Getting children involved in structured and incidental exercise is at times difficult and requires a general commitment on the part of parents to instilling positive lifestyle habits. Fitness and being fit is one area that flows into all areas of one’s life. In view of the stories of childhood obesity, mental illness and other related conditions in the newspaper every other week, I believe it’s our duty and privilege as parents to provide sustained opportunities for our children to be exposed to and immersed in while living as expats. There are really no excuses!
To help, here’s a list of a few of my favourite sporting associations and resources in Hong Kong.
- Australian Rules Football: Auskick for juniors (auskick-hk.com)
- Hockey (hockey.org.hk)
- Horse-riding at Clearwater Bay (ceec.hk)
- Netball, run by the Hong Kong Netball Association (netball.org.hk)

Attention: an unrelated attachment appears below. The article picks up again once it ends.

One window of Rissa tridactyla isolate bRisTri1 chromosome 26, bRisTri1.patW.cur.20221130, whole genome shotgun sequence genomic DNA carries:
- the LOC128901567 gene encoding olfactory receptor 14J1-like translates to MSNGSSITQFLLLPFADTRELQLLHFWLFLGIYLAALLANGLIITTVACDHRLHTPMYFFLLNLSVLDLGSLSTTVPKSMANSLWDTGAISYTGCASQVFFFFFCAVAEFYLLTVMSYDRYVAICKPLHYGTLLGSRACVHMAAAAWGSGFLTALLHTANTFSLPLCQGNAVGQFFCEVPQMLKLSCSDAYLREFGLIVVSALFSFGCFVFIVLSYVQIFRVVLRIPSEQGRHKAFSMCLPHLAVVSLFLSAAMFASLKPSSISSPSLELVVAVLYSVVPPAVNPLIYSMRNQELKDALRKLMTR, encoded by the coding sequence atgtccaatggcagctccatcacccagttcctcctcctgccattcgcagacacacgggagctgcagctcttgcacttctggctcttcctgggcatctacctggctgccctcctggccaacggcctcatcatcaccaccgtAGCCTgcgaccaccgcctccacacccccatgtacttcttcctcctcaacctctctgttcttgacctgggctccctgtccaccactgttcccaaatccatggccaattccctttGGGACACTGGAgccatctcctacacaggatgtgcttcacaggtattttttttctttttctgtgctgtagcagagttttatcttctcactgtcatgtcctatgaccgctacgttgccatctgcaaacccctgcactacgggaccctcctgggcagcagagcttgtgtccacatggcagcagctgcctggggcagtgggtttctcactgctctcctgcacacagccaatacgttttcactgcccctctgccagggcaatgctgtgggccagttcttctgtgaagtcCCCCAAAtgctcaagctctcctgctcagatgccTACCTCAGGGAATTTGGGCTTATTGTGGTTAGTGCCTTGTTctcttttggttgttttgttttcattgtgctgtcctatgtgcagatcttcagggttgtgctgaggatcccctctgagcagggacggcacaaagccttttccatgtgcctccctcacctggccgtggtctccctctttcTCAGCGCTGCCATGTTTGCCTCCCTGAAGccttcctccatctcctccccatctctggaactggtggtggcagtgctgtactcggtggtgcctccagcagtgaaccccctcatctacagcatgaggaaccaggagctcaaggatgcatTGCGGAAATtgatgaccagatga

- Rugby with our local club, DeA Tgiers (deatigersrfc.com)
- Sailing through the Hebe Haven Yacht Club (hhyc.org.hk)
- Soccer and Swimming through Platypus Aquatics (platypusaquatics.com)
Check the websites for locations, contacts, information about trainers/coaches, and calendars of events. Also, your child’s Physical Education Teacher or Activities Coordinator at school should have current information on what is available and the seasons in which sports are played (though most run all year round). Many schools also have extra-curricular activities after school that children can access and enjoy.
There truly is something for every expat child growing up in Hong Kong. I hope this article helps new families who may have just arrived, or serves as a timely reminder for the “old” ones to help provide their children, big or small, with regular activity, whether it’s incidental and structured.
So, good luck. Oh, and buy some Radox!